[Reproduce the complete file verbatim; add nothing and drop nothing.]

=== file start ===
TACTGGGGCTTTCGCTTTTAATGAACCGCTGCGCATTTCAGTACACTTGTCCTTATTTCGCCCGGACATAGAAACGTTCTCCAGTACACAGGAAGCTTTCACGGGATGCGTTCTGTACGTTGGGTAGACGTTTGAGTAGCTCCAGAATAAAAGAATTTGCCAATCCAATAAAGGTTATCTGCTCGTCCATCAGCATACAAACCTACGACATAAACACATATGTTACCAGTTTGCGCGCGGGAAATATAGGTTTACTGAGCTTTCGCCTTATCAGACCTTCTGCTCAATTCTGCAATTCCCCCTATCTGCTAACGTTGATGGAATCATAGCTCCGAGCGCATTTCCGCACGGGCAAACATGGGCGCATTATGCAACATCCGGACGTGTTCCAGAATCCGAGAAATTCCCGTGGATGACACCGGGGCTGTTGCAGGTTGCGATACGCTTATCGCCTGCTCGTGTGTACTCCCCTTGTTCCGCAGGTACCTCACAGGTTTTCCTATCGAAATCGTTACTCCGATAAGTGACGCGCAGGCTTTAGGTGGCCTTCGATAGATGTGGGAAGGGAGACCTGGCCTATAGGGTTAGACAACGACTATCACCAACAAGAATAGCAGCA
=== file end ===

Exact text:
TACTGGGGCTTTCGCTTTTAATGAACCGCTGCGCATTTCAGTACACTTGTCCTTATTTCGCCCGGACATAGAAACGTTCTCCAGTACACAGGAAGCTTTCACGGGATGCGTTCTGTACGTTGGGTAGACGTTTGAGTAGCTCCAGAATAAAAGAATTTGCCAATCCAATAAAGGTTATCTGCTCGTCCATCAGCATACAAACCTACGACATAAACACATATGTTACCAGTTTGCGCGCGGGAAATATAGGTTTACTGAGCTTTCGCCTTATCAGACCTTCTGCTCAATTCTGCAATTCCCCCTATCTGCTAACGTTGATGGAATCATAGCTCCGAGCGCATTTCCGCACGGGCAAACATGGGCGCATTATGCAACATCCGGACGTGTTCCAGAATCCGAGAAATTCCCGTGGATGACACCGGGGCTGTTGCAGGTTGCGATACGCTTATCGCCTGCTCGTGTGTACTCCCCTTGTTCCGCAGGTACCTCACAGGTTTTCCTATCGAAATCGTTACTCCGATAAGTGACGCGCAGGCTTTAGGTGGCCTTCGATAGATGTGGGAAGGGAGACCTGGCCTATAGGGTTAGACAACGACTATCACCAACAAGAATAGCAGCA